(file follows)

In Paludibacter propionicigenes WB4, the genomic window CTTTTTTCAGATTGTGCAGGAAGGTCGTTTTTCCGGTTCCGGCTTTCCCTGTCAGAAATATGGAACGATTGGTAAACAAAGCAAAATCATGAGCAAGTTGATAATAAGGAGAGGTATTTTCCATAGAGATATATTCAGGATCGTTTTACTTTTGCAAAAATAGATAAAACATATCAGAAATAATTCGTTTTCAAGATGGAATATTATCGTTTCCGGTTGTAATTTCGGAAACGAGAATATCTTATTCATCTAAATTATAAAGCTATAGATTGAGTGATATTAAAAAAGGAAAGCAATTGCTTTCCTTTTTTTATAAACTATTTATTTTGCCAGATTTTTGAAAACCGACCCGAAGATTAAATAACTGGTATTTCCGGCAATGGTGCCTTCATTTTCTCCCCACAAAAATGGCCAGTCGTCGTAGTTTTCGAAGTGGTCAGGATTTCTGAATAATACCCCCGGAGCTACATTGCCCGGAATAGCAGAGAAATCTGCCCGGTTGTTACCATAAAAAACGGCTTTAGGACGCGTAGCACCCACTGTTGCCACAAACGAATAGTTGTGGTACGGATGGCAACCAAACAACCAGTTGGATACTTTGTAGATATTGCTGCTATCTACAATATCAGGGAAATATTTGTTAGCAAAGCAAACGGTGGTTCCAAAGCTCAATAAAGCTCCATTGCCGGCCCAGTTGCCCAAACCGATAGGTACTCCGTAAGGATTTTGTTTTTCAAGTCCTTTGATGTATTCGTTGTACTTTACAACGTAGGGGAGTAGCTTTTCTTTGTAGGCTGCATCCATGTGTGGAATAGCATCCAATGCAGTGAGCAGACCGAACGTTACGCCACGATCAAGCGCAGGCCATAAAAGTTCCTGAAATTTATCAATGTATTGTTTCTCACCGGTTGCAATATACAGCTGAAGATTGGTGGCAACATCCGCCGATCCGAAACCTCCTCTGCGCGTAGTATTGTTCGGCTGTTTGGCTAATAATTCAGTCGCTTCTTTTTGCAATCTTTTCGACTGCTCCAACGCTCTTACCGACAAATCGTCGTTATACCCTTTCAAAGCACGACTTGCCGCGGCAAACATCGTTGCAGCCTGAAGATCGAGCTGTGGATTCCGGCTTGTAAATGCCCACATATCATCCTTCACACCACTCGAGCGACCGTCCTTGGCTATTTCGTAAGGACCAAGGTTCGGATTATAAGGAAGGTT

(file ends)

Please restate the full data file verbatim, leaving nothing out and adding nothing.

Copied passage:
In Paludibacter propionicigenes WB4, the genomic window CTTTTTTCAGATTGTGCAGGAAGGTCGTTTTTCCGGTTCCGGCTTTCCCTGTCAGAAATATGGAACGATTGGTAAACAAAGCAAAATCATGAGCAAGTTGATAATAAGGAGAGGTATTTTCCATAGAGATATATTCAGGATCGTTTTACTTTTGCAAAAATAGATAAAACATATCAGAAATAATTCGTTTTCAAGATGGAATATTATCGTTTCCGGTTGTAATTTCGGAAACGAGAATATCTTATTCATCTAAATTATAAAGCTATAGATTGAGTGATATTAAAAAAGGAAAGCAATTGCTTTCCTTTTTTTATAAACTATTTATTTTGCCAGATTTTTGAAAACCGACCCGAAGATTAAATAACTGGTATTTCCGGCAATGGTGCCTTCATTTTCTCCCCACAAAAATGGCCAGTCGTCGTAGTTTTCGAAGTGGTCAGGATTTCTGAATAATACCCCCGGAGCTACATTGCCCGGAATAGCAGAGAAATCTGCCCGGTTGTTACCATAAAAAACGGCTTTAGGACGCGTAGCACCCACTGTTGCCACAAACGAATAGTTGTGGTACGGATGGCAACCAAACAACCAGTTGGATACTTTGTAGATATTGCTGCTATCTACAATATCAGGGAAATATTTGTTAGCAAAGCAAACGGTGGTTCCAAAGCTCAATAAAGCTCCATTGCCGGCCCAGTTGCCCAAACCGATAGGTACTCCGTAAGGATTTTGTTTTTCAAGTCCTTTGATGTATTCGTTGTACTTTACAACGTAGGGGAGTAGCTTTTCTTTGTAGGCTGCATCCATGTGTGGAATAGCATCCAATGCAGTGAGCAGACCGAACGTTACGCCACGATCAAGCGCAGGCCATAAAAGTTCCTGAAATTTATCAATGTATTGTTTCTCACCGGTTGCAATATACAGCTGAAGATTGGTGGCAACATCCGCCGATCCGAAACCTCCTCTGCGCGTAGTATTGTTCGGCTGTTTGGCTAATAATTCAGTCGCTTCTTTTTGCAATCTTTTCGACTGCTCCAACGCTCTTACCGACAAATCGTCGTTATACCCTTTCAAAGCACGACTTGCCGCGGCAAACATCGTTGCAGCCTGAAGATCGAGCTGTGGATTCCGGCTTGTAAATGCCCACATATCATCCTTCACACCACTCGAGCGACCGTCCTTGGCTATTTCGTAAGGACCAAGGTTCGGATTATAAGGAAGGTT